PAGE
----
In other cases the CEO may sometimes have to tell the medical researcher or the service-deliverers that they too are part of awareness raising. Every service needs to be clearly labelled and not delivered incognito. Every person funded by the organisation should speak with the organisation’s moniker – and not that of the university or the single service.

5. Keeping the trustee board on strategy

Trustees are rarely interested in awareness and brand, and at times may even be openly hostile to the idea. The CEO needs to make sure that the communications and fundraising teams have explained to the trustee board the importance of the brand and of awareness, that the strategy has been discussed, and after that they are able to get on with their job. The CEO also needs to make sure that the board has realistic expectations of what is possible on the brand and awareness raising front. The timescales need to be long enough and the expectations matched to the art of the possible, not the impossible.

6. Being an articulate leader for the media and stakeholders

The media and many stakeholders relate best to the key individuals within an organisation. This often is, and usually should be, the CEO. So if a CEO is reluctant to engage with the media, or does not understand the way the media works, or perhaps more of challenge, they think that they are a media star when they aren’t, this can be a barrier to awareness raising. In fairness, most charities don’t have the media banging down their door for the CEO to speak – but on the occasions when they do, the CEO needs to step up to the plate.

7. Keeping the key messages simple

Left to their own devices, many charities would have (or do have) key messages that are either too complicated, too bland or are left unspecified. Key messages are one of the fundamental routes to increasing awareness, either of the organisation as a whole or of a specific part of the organisation and what it does.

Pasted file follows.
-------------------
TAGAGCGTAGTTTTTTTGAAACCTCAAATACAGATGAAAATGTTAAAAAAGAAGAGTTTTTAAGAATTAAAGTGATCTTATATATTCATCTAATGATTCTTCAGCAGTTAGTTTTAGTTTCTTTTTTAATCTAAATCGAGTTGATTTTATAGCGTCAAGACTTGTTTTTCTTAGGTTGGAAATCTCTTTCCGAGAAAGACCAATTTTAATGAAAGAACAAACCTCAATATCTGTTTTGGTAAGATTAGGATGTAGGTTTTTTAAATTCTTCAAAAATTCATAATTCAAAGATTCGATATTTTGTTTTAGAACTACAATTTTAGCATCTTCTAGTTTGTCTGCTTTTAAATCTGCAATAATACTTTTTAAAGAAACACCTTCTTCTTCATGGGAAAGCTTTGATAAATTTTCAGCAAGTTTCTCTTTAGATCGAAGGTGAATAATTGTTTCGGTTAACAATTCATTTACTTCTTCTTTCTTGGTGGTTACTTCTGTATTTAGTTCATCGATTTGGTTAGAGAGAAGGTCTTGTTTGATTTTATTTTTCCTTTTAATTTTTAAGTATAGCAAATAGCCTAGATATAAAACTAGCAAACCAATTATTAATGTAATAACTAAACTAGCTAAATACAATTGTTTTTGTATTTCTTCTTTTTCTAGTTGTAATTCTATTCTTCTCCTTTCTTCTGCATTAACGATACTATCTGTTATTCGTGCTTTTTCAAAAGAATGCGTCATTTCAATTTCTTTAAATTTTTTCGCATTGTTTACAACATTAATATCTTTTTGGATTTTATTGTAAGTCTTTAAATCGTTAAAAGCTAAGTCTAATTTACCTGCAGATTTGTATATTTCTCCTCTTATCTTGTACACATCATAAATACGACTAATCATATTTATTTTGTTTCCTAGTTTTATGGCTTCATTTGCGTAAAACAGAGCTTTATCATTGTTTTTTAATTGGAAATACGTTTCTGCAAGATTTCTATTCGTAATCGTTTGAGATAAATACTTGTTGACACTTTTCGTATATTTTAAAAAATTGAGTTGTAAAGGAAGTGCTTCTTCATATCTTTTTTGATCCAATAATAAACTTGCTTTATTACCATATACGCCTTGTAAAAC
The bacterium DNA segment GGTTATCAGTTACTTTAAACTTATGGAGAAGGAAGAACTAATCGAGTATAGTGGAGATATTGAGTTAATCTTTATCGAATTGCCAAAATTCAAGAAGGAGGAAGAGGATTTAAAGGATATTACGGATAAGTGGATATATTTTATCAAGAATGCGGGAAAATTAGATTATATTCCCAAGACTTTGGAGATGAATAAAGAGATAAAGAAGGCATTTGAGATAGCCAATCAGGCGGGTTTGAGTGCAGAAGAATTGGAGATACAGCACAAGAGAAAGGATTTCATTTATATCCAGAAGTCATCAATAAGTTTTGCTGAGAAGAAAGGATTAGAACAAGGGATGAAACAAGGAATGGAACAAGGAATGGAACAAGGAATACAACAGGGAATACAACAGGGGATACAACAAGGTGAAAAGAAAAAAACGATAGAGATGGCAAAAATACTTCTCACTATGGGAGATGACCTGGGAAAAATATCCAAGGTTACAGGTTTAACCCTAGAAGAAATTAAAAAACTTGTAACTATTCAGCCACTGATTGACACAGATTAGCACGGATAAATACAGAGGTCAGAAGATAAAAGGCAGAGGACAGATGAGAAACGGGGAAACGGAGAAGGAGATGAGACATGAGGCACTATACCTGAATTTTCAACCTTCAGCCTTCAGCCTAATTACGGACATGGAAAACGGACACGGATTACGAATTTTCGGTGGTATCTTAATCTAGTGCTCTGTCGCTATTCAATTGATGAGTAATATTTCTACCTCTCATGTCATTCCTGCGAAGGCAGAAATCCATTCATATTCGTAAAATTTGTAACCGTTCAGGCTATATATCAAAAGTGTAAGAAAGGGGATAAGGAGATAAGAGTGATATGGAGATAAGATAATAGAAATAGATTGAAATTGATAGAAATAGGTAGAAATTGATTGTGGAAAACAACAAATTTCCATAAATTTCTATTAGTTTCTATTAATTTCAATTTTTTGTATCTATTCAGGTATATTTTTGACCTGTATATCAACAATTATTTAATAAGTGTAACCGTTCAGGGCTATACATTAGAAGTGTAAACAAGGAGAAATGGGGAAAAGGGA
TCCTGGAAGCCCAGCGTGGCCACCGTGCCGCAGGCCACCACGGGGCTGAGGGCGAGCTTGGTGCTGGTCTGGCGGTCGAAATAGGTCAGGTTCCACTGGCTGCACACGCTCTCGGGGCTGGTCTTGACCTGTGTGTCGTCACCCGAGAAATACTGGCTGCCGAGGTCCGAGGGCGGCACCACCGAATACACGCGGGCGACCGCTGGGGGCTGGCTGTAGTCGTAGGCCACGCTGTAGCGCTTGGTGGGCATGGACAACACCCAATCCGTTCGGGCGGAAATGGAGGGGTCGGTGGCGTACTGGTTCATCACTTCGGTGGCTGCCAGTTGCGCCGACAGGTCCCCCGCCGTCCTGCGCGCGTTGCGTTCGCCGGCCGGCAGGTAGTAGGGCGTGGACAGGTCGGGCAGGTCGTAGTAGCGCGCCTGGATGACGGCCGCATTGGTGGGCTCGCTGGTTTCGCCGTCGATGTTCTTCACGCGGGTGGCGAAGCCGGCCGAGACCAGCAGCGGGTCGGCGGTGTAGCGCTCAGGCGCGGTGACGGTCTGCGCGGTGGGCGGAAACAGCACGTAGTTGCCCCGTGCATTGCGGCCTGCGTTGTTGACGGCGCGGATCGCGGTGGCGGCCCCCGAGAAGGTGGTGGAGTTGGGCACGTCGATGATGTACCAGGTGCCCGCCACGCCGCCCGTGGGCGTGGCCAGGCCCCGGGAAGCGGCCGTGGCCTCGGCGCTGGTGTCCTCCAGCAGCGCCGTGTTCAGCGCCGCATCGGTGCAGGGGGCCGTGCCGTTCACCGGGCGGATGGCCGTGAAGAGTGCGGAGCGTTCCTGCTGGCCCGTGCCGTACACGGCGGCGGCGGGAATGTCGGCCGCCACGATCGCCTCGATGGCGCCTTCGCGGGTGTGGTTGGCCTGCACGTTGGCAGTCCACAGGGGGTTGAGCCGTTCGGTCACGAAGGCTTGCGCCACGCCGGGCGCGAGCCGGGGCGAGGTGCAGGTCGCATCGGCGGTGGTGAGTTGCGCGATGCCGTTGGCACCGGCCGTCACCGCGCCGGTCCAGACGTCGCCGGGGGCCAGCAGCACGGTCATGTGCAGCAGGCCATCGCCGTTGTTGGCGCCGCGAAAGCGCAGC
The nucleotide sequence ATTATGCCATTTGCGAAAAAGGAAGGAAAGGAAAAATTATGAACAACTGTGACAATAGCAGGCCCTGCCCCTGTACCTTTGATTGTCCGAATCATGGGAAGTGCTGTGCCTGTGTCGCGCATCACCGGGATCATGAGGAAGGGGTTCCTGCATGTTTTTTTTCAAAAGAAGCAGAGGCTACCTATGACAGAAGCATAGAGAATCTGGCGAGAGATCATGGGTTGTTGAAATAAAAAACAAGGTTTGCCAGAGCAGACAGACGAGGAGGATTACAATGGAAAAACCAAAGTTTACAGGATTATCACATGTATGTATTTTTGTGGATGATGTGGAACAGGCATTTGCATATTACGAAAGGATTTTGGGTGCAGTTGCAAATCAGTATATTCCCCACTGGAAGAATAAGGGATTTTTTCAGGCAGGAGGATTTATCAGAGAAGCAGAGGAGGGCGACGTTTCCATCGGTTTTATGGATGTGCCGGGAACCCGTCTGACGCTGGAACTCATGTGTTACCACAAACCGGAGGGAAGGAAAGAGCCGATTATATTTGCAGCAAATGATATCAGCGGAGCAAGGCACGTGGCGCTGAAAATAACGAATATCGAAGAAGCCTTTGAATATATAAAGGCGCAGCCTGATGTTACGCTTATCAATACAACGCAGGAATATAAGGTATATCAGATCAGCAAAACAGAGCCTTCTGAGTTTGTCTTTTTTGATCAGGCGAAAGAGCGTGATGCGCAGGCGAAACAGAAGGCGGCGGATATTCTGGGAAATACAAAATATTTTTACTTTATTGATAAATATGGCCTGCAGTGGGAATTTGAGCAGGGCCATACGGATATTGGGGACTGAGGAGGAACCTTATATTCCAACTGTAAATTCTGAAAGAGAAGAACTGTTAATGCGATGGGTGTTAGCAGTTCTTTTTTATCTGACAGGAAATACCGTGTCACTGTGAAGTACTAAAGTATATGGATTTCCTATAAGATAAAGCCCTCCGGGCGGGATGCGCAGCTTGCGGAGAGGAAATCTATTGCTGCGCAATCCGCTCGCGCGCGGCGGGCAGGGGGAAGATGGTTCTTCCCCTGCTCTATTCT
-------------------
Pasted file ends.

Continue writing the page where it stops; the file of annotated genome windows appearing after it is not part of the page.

There is no better example of the role of a key message than Tony Blair’s ‘tough on crime and tough on the causes of crime’. It summed up Labour’s policy, it worked in writing and as a sound-bite, it was memorable (and parodied), it made sense and helped Blair become party leader.

Charities need key messages which perform the same job. The CEO needs to make sure that they personally are comfortable with using the key messages and that the process of compromise and consensus doesn’t leave a charity with key messages that are too complicated, unlikely to be used or just bland.

8. Making sure brand strategies have staying power

Communications and fundraising directors come and go, but usually CEOs last a little bit longer. So one of the tasks of a CEO is to make sure they have a brand and awareness strategy they are comfortable with, and which has value beyond any one individual. It takes time to build awareness based on a brand specific approach: if this approach changes every two or three years then it will waste much of what has done before. This is not to say that a brand strategy should never change, it can always be improved and developed, but through evolution not revolution. So part of a CEO’s role is to make sure that the brand approach will last for ten years instead of two, and that it will have mileage beyond any specific individual.


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What can a CEO do to help increase awareness and build brands?